WASHINGTON (BP)–Though the Trafficking Victims Protection Act has been law for over a year now, the newly formed State Department office in charge of implementing the act has been nonchalant at best in making progress, say members of the House International Relations Committee.
“Like all laws, this law is only as good as its implementation … and frankly, I have been deeply concerned at the slow pace of implementation of the [TVPA],” said Rep. Chris Smith (R-N.J.), the legislation’s primary sponsor in a report from CNSNews.com.
“A year after the enactment of this legislation, the State Department office … has only recently begun to get up and running,” Smith said.
At the time of its passage the TVPA was designed to “put an end to modern day slavery,” or the trafficking of human beings — the buying and selling of women and children into the sex trade, and the trafficking of men, women and children into slavery or involuntary servitude.
The legislation allowed for a Trafficking in Persons Office within the State Department, which has the job of offering assistance to those countries who have made strides in stopping the illegal trade of persons within their borders. Also, the Department of Justice was delegated the authority to prosecute traffickers.
The TVPA also allows for some economic sanctions in the way of non-humanitarian aid to countries complacent with the practice.
Under Secretary of State Paula Dobriansky reported to the committee that over the past year, the Trafficking in Persons office has been fully staffed and has made progress in getting some 85 countries to sign onto a U.N. protocol on trafficking.
“Many of our posts are reporting a higher degree of interest, awareness, and, more importantly, action since the release of the report,” Dobriansky said. “This increased interest is indicative of a larger positive trend as many more countries are increasingly taking this issue seriously.”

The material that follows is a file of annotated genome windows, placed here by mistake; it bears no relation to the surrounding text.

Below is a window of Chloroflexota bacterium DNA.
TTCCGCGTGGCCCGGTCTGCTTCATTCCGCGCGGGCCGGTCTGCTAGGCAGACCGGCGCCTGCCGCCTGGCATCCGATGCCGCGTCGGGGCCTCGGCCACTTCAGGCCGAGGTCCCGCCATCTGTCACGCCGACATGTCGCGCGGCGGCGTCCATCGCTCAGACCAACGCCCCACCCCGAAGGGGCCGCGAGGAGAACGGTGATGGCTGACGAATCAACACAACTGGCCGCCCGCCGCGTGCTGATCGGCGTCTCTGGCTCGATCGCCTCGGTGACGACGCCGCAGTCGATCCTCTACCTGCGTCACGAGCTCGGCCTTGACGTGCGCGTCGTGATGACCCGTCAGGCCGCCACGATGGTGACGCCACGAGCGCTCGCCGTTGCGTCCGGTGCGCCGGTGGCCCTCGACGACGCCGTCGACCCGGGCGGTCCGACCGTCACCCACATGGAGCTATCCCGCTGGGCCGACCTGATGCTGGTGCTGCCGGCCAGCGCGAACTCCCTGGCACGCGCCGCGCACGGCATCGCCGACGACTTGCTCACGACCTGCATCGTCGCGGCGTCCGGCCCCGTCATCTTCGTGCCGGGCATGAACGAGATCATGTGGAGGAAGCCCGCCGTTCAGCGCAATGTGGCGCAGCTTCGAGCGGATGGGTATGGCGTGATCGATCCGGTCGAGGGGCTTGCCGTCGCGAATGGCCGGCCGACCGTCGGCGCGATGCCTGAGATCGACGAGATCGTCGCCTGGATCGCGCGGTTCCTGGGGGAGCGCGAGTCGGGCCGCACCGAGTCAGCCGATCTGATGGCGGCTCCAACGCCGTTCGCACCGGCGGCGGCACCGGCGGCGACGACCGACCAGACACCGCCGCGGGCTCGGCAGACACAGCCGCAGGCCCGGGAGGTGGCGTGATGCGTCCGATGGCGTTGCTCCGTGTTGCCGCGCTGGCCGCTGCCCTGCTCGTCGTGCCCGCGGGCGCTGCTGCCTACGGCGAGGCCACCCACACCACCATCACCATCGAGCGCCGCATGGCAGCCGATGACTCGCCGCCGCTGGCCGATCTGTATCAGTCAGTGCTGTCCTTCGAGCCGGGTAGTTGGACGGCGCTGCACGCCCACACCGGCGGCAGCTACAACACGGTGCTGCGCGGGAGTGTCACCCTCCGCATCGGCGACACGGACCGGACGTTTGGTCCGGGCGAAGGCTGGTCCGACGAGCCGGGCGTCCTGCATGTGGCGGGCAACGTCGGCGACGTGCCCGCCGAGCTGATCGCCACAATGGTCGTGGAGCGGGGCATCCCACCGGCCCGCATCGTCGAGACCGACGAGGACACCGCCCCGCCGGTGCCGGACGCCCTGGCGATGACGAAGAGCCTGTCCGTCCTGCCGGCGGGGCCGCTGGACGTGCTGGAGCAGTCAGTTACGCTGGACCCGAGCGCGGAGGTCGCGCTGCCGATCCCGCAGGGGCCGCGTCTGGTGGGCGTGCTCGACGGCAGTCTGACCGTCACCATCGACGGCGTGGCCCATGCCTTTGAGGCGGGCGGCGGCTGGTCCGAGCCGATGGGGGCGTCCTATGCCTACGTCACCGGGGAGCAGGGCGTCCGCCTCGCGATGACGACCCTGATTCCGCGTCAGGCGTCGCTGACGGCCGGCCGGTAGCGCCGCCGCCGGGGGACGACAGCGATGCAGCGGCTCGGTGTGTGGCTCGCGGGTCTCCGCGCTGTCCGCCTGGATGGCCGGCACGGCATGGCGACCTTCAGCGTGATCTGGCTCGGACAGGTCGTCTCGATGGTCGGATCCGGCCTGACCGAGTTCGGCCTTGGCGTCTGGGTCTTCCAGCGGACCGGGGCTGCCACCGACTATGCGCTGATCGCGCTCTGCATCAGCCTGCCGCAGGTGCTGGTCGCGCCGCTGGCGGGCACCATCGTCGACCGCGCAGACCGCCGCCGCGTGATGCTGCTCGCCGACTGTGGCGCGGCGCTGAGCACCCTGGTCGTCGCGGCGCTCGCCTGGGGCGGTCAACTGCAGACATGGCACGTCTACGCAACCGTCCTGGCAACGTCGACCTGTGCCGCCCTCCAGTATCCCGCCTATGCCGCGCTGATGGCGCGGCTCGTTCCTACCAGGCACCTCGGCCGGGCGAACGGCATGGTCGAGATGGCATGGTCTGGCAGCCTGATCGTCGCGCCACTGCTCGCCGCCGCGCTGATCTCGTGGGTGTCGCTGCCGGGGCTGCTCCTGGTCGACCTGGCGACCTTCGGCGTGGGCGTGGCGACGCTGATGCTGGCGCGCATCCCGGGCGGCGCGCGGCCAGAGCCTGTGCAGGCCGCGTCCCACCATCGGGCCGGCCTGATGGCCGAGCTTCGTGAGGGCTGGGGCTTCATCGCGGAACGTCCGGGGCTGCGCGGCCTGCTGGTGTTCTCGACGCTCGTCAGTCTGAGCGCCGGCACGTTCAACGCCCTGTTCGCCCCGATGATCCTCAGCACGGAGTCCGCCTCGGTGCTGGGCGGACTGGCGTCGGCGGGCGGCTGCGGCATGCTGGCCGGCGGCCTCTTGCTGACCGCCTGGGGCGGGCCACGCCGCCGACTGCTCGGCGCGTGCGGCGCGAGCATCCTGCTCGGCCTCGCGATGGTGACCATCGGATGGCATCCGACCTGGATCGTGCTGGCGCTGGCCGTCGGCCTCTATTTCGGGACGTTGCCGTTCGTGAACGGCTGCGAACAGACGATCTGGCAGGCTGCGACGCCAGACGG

However, Robert F. Boyd, assistant attorney general for civil rights, said the Justice Department, which has the responsibility of prosecuting those caught trafficking persons into the U.S., has made modest progress in rounding up offenders.
Boyd reported that almost 50,000 persons continue to be illegally trafficked into the U.S. each year.
“Human trafficking cases are labor-intensive and time-consuming matters, often involving many victims and requiring the full-time involvement of multiple attorneys and investigators,” he said. “Nevertheless, the Department of Justice prosecuted 34 defendants in FY 2001, more than four times as many as in the year before.”
Boyd added that the Justice Department has opened investigations into 634 allegations of trafficking, and as of October, 89 investigations were pending.
Smith acknowledged that due to recent events surrounding Sept. 11 and the turnover in administrations the implementation process has slowed.
“I know that many things move too slowly in the first year of a new administration, and that since September 11 our attention and resources have been diverted elsewhere,” he said. “From now on, we do not have a minute to spare.”
International Relations Committee Ranking Member Tom Lantos (D-Calif.) said the U.S. can’t afford to take a lackadaisical approach to ending the trafficking of persons.
“We must remember that it is not only radical ideologues such as the Taliban who have oppressed women, but also criminal syndicates motivated by base greed,” Lantos said. “Our efforts to assist trafficking victims not only provides new hope and opportunity to the vulnerable, but also a powerful demonstration of the best American values.”
Pierce is a staff writer for www.CNSNews.com. Used by permission.